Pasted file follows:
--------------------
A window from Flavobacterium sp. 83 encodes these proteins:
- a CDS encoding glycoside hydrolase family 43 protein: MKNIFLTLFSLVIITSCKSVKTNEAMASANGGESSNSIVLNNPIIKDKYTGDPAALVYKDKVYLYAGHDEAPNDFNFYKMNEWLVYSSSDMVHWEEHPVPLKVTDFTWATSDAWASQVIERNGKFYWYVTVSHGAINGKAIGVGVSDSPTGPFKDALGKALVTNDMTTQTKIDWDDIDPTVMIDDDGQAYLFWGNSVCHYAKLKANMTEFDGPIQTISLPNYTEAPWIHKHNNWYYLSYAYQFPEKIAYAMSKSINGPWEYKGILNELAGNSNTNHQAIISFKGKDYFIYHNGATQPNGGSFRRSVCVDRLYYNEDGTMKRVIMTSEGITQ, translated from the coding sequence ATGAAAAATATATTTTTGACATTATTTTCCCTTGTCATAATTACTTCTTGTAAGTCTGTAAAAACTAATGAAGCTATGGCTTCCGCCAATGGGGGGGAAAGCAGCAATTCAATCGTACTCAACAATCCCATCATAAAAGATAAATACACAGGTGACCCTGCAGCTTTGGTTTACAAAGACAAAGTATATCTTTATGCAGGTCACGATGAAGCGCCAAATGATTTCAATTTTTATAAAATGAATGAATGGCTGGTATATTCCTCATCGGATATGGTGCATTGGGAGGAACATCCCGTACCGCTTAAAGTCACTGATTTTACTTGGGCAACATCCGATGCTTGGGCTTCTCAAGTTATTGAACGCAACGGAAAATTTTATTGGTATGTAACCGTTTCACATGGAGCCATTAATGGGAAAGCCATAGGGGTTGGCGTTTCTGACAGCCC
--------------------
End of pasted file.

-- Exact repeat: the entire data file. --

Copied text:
A window from Flavobacterium sp. 83 encodes these proteins:
- a CDS encoding glycoside hydrolase family 43 protein: MKNIFLTLFSLVIITSCKSVKTNEAMASANGGESSNSIVLNNPIIKDKYTGDPAALVYKDKVYLYAGHDEAPNDFNFYKMNEWLVYSSSDMVHWEEHPVPLKVTDFTWATSDAWASQVIERNGKFYWYVTVSHGAINGKAIGVGVSDSPTGPFKDALGKALVTNDMTTQTKIDWDDIDPTVMIDDDGQAYLFWGNSVCHYAKLKANMTEFDGPIQTISLPNYTEAPWIHKHNNWYYLSYAYQFPEKIAYAMSKSINGPWEYKGILNELAGNSNTNHQAIISFKGKDYFIYHNGATQPNGGSFRRSVCVDRLYYNEDGTMKRVIMTSEGITQ, translated from the coding sequence ATGAAAAATATATTTTTGACATTATTTTCCCTTGTCATAATTACTTCTTGTAAGTCTGTAAAAACTAATGAAGCTATGGCTTCCGCCAATGGGGGGGAAAGCAGCAATTCAATCGTACTCAACAATCCCATCATAAAAGATAAATACACAGGTGACCCTGCAGCTTTGGTTTACAAAGACAAAGTATATCTTTATGCAGGTCACGATGAAGCGCCAAATGATTTCAATTTTTATAAAATGAATGAATGGCTGGTATATTCCTCATCGGATATGGTGCATTGGGAGGAACATCCCGTACCGCTTAAAGTCACTGATTTTACTTGGGCAACATCCGATGCTTGGGCTTCTCAAGTTATTGAACGCAACGGAAAATTTTATTGGTATGTAACCGTTTCACATGGAGCCATTAATGGGAAAGCCATAGGGGTTGGCGTTTCTGACAGCCC